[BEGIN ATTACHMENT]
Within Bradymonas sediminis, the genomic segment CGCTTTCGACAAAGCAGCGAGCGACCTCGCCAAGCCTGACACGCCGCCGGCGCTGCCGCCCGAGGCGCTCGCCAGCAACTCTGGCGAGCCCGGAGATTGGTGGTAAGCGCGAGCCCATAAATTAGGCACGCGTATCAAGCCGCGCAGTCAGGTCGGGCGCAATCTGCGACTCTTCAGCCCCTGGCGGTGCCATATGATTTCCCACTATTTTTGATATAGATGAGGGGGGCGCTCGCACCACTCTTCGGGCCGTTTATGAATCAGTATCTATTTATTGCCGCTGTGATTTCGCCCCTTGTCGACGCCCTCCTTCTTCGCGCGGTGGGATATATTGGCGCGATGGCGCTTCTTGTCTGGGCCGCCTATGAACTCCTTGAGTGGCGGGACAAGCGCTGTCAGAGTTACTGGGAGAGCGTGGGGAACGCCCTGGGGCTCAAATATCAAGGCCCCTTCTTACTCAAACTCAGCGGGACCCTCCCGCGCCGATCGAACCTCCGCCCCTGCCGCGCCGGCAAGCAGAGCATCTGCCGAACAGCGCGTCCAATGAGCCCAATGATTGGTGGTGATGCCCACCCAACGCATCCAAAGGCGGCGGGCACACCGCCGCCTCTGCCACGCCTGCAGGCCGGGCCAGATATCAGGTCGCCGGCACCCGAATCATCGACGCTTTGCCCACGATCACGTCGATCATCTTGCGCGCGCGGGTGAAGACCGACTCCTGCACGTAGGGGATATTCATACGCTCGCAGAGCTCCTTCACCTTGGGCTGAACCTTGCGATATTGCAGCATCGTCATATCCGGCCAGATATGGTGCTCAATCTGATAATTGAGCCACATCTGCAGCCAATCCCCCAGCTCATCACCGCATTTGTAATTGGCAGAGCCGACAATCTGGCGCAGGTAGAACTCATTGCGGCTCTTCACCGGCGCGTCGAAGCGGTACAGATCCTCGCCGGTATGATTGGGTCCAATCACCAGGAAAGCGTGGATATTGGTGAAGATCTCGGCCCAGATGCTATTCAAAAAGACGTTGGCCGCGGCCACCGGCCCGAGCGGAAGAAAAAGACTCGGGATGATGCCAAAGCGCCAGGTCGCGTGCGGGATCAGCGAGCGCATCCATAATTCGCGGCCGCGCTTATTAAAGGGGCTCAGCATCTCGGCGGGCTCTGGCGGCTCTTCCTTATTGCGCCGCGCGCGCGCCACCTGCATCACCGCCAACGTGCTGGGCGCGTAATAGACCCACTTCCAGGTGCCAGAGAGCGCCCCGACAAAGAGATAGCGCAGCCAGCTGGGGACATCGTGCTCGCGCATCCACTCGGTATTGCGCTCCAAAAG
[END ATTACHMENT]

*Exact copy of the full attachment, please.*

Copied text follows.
Within Bradymonas sediminis, the genomic segment CGCTTTCGACAAAGCAGCGAGCGACCTCGCCAAGCCTGACACGCCGCCGGCGCTGCCGCCCGAGGCGCTCGCCAGCAACTCTGGCGAGCCCGGAGATTGGTGGTAAGCGCGAGCCCATAAATTAGGCACGCGTATCAAGCCGCGCAGTCAGGTCGGGCGCAATCTGCGACTCTTCAGCCCCTGGCGGTGCCATATGATTTCCCACTATTTTTGATATAGATGAGGGGGGCGCTCGCACCACTCTTCGGGCCGTTTATGAATCAGTATCTATTTATTGCCGCTGTGATTTCGCCCCTTGTCGACGCCCTCCTTCTTCGCGCGGTGGGATATATTGGCGCGATGGCGCTTCTTGTCTGGGCCGCCTATGAACTCCTTGAGTGGCGGGACAAGCGCTGTCAGAGTTACTGGGAGAGCGTGGGGAACGCCCTGGGGCTCAAATATCAAGGCCCCTTCTTACTCAAACTCAGCGGGACCCTCCCGCGCCGATCGAACCTCCGCCCCTGCCGCGCCGGCAAGCAGAGCATCTGCCGAACAGCGCGTCCAATGAGCCCAATGATTGGTGGTGATGCCCACCCAACGCATCCAAAGGCGGCGGGCACACCGCCGCCTCTGCCACGCCTGCAGGCCGGGCCAGATATCAGGTCGCCGGCACCCGAATCATCGACGCTTTGCCCACGATCACGTCGATCATCTTGCGCGCGCGGGTGAAGACCGACTCCTGCACGTAGGGGATATTCATACGCTCGCAGAGCTCCTTCACCTTGGGCTGAACCTTGCGATATTGCAGCATCGTCATATCCGGCCAGATATGGTGCTCAATCTGATAATTGAGCCACATCTGCAGCCAATCCCCCAGCTCATCACCGCATTTGTAATTGGCAGAGCCGACAATCTGGCGCAGGTAGAACTCATTGCGGCTCTTCACCGGCGCGTCGAAGCGGTACAGATCCTCGCCGGTATGATTGGGTCCAATCACCAGGAAAGCGTGGATATTGGTGAAGATCTCGGCCCAGATGCTATTCAAAAAGACGTTGGCCGCGGCCACCGGCCCGAGCGGAAGAAAAAGACTCGGGATGATGCCAAAGCGCCAGGTCGCGTGCGGGATCAGCGAGCGCATCCATAATTCGCGGCCGCGCTTATTAAAGGGGCTCAGCATCTCGGCGGGCTCTGGCGGCTCTTCCTTATTGCGCCGCGCGCGCGCCACCTGCATCACCGCCAACGTGCTGGGCGCGTAATAGACCCACTTCCAGGTGCCAGAGAGCGCCCCGACAAAGAGATAGCGCAGCCAGCTGGGGACATCGTGCTCGCGCATCCACTCGGTATTGCGCTCCAAAAG